Story and photo By Max Lowe, Explorebigsky.com Contributor
BOZEMAN—In Iroquois, Seneca means “people of
the big mountain.”
Seneca Boards, a Bozeman-based company specializing
in high quality, fully customizable skis, sells skis
to the people most intimately connected to the sport,
says owner and founder Eric Newman.
In the last few years, Seneca has become a player in
the local and national ski communities. If you’re a
Bridger local or a passionate powder shredder in the
Bozeman area, chances are you’ve heard of Seneca skis.
This winter I got out for a day of skiing with Newman
and tried out a pair of his skis. Clicking into the
Bloody Marys, Seneca’s mid-sized all mountain ski,
we headed up the quad at Bridger on a sunny Thursday,
and he told me his story.
Newman began skiing at age 2, traveling with his
dad, then a ski instructor, from their home in Massachusetts
to the closest hill in Vermont every
weekend. He started racing when he was 5, and by
13 had been accepted to Okemo Mountain School, a
ski-racing academy in Vermont. He trained hard and
traveled around the country with his team.
After graduating high school in 2004, Newman
followed his brother to Montana State University.
Because he started school later in the year, he was cut
from the MSU ski team, where he would’ve been a
top ranked athlete. Newman stopped racing entirely
and instead dedicated his focus to big mountain and
backcountry skiing, a newfound passion. His first
winter, he had season passes to Bridger Bowl, Big Sky
and Jackson Hole.
“Out of these experiences my first year in Montana,
I learned that I liked nearly every aspect of the sport,
from racing to park, to the backcountry,” Newman
says. Freeskiing in particular interested him,
because it allowed him to combine his racing technique
with his repertoire of tricks in big mountain
During the winter of 2008, Newman entered several
big mountain competitions and scored well. He took
first place in the Bridger Gully Free Ride, then first
place in the qualifiers for the U.S. Nationals of the
World Freeskiing Tour. The following year, in the
qualifiers for the World Championships of the World
Freeskiing Tour, he took second in the first run,
fourth in the finals and crashed on his last run.
Somewhere between skiing and school, Newman
gained a knack for taking calculated risks. The result:
the idea to start one of the first-ever custom ski
manufacturing companies. But he was trying to finish
school, and broke his back and neck skiing, so the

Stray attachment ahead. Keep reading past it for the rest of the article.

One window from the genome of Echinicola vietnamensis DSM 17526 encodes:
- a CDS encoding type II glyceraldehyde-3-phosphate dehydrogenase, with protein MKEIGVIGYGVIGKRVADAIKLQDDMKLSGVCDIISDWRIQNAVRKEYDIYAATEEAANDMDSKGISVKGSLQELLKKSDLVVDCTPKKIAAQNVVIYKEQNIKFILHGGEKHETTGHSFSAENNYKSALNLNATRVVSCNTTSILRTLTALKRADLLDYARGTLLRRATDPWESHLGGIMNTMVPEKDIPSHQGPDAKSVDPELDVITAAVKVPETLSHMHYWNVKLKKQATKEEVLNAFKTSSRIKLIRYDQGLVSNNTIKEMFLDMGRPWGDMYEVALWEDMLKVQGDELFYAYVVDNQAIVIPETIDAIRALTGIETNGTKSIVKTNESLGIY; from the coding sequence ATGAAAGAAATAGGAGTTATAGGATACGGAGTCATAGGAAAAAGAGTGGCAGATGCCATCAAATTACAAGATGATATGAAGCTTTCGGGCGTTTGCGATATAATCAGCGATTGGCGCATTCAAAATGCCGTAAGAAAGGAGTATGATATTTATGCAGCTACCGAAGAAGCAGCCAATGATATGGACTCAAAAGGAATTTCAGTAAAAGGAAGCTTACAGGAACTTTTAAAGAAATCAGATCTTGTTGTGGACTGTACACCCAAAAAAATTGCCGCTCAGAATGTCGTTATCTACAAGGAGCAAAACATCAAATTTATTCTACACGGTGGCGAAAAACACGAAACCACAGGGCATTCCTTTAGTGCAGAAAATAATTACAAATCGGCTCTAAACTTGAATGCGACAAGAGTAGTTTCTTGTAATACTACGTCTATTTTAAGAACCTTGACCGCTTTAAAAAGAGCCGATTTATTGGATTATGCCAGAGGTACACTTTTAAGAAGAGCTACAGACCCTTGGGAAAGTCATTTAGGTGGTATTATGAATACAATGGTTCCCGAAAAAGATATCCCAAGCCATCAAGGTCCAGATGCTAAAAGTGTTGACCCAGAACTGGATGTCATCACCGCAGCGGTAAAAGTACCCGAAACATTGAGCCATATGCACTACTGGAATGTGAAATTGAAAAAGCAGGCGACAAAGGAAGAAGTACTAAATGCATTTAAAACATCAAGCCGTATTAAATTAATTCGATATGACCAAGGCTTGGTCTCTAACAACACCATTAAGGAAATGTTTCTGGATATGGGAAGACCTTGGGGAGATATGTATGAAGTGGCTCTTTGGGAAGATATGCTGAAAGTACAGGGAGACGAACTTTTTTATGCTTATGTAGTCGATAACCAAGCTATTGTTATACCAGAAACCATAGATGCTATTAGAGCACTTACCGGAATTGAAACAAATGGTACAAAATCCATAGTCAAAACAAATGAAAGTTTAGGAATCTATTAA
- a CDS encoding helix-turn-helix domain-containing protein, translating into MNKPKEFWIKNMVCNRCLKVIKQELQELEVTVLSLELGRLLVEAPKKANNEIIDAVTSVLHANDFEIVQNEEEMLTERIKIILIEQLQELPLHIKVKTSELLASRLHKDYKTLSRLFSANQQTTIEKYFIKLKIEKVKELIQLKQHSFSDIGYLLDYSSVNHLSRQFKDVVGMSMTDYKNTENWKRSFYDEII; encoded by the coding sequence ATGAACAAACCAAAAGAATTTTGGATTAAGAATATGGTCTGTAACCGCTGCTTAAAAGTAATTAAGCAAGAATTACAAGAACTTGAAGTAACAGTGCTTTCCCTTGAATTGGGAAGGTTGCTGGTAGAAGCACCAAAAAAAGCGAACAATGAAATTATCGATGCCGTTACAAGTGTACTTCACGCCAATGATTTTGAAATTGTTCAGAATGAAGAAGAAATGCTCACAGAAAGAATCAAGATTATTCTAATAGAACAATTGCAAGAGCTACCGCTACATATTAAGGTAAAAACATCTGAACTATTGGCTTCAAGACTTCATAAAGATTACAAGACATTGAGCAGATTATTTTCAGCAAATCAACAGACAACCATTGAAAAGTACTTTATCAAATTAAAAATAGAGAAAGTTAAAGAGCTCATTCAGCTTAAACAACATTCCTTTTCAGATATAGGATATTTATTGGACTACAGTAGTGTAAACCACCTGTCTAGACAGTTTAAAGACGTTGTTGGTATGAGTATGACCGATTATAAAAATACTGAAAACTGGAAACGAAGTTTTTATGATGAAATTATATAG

company was slow to take off.
He did, however, make almost 100 prototypes during
that time. The skis were sold all over the country, and
they taught Newman “how to build a good product,
and more importantly, what people wanted.”
Newman graduated from MSU in 2010, and officially
formed Seneca in January 2011. Over the last year,
he’s fine-tuned the company’s direction, processes,
skis and goals.
“The ultimate goal of Seneca Boards is to stand for
something bigger than building skis. It’s an idea, a
passion,” he says. “Putting that passion into skis is
easy. Convincing people to believe in what Seneca
does is harder.”
It means teaching people how Seneca skis are built,
and how they work. Most often, Newman will meet
with a customer over lunch, a beer or coffee to discuss
personalized ski design, from camber to top sheet.
After our day of cliff hucks, speedy groomer laps and
more than a couple worm turns, we sat down at the
Grizzly Ridge for a beer and to recap the day.
Newman explained why his production process is
unique. With his custom press, he can create any size
or shaped ski. Plus, he uses Kevlar fibers in the sidewalls
to protect the skis during an impact.
He described his careful production process and dedicated
approach to connecting with customers. Skiing
on the Bloody Marys I could feel this passion. The
skis held par with any other big mountain ski in my
quiver, equally apt for powder shredding or blasting
through crud and bumps.
With an increasing demand in the local and international
markets for custom ski manufacturing, Seneca
has room to grow. And while Newman may not become
a rich man all too soon, he’s doing what he loves
and through that passion, he has found success.
Max Lowe writes from Bozeman. See more of his work
Business7 days ago
Growing pains, Part 2: No place called home
Local4 days ago
Eggs, issues and updates for the commissioners
Montana7 days ago
Legislative roundup: tax structure, gun ordinances, missing persons and unsportsmanlike hunters
Outdoors5 days ago
Wildlife leaders discuss human-bear conflict mitigation